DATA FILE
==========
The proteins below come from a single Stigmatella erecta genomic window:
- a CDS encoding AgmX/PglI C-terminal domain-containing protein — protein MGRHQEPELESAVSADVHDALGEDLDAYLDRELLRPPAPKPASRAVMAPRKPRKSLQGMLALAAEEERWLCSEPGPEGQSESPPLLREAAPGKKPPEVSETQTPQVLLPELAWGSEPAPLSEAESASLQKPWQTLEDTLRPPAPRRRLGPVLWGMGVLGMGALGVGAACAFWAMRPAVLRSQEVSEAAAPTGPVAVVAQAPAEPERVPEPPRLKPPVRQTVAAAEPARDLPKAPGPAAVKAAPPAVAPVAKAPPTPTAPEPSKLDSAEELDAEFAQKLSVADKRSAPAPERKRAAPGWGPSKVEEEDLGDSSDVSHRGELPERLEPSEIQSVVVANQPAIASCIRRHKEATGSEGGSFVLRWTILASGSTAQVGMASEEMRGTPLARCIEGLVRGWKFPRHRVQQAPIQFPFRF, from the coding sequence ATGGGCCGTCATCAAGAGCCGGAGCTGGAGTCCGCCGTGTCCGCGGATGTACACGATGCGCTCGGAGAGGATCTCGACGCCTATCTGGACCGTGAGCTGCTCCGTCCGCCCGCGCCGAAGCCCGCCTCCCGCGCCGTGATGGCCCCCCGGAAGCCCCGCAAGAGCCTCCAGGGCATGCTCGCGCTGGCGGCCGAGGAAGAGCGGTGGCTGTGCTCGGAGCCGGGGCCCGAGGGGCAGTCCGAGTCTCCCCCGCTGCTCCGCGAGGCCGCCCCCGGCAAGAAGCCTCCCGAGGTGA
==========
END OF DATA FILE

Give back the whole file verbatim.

The proteins below come from a single Stigmatella erecta genomic window:
- a CDS encoding AgmX/PglI C-terminal domain-containing protein — protein MGRHQEPELESAVSADVHDALGEDLDAYLDRELLRPPAPKPASRAVMAPRKPRKSLQGMLALAAEEERWLCSEPGPEGQSESPPLLREAAPGKKPPEVSETQTPQVLLPELAWGSEPAPLSEAESASLQKPWQTLEDTLRPPAPRRRLGPVLWGMGVLGMGALGVGAACAFWAMRPAVLRSQEVSEAAAPTGPVAVVAQAPAEPERVPEPPRLKPPVRQTVAAAEPARDLPKAPGPAAVKAAPPAVAPVAKAPPTPTAPEPSKLDSAEELDAEFAQKLSVADKRSAPAPERKRAAPGWGPSKVEEEDLGDSSDVSHRGELPERLEPSEIQSVVVANQPAIASCIRRHKEATGSEGGSFVLRWTILASGSTAQVGMASEEMRGTPLARCIEGLVRGWKFPRHRVQQAPIQFPFRF, from the coding sequence ATGGGCCGTCATCAAGAGCCGGAGCTGGAGTCCGCCGTGTCCGCGGATGTACACGATGCGCTCGGAGAGGATCTCGACGCCTATCTGGACCGTGAGCTGCTCCGTCCGCCCGCGCCGAAGCCCGCCTCCCGCGCCGTGATGGCCCCCCGGAAGCCCCGCAAGAGCCTCCAGGGCATGCTCGCGCTGGCGGCCGAGGAAGAGCGGTGGCTGTGCTCGGAGCCGGGGCCCGAGGGGCAGTCCGAGTCTCCCCCGCTGCTCCGCGAGGCCGCCCCCGGCAAGAAGCCTCCCGAGGTGA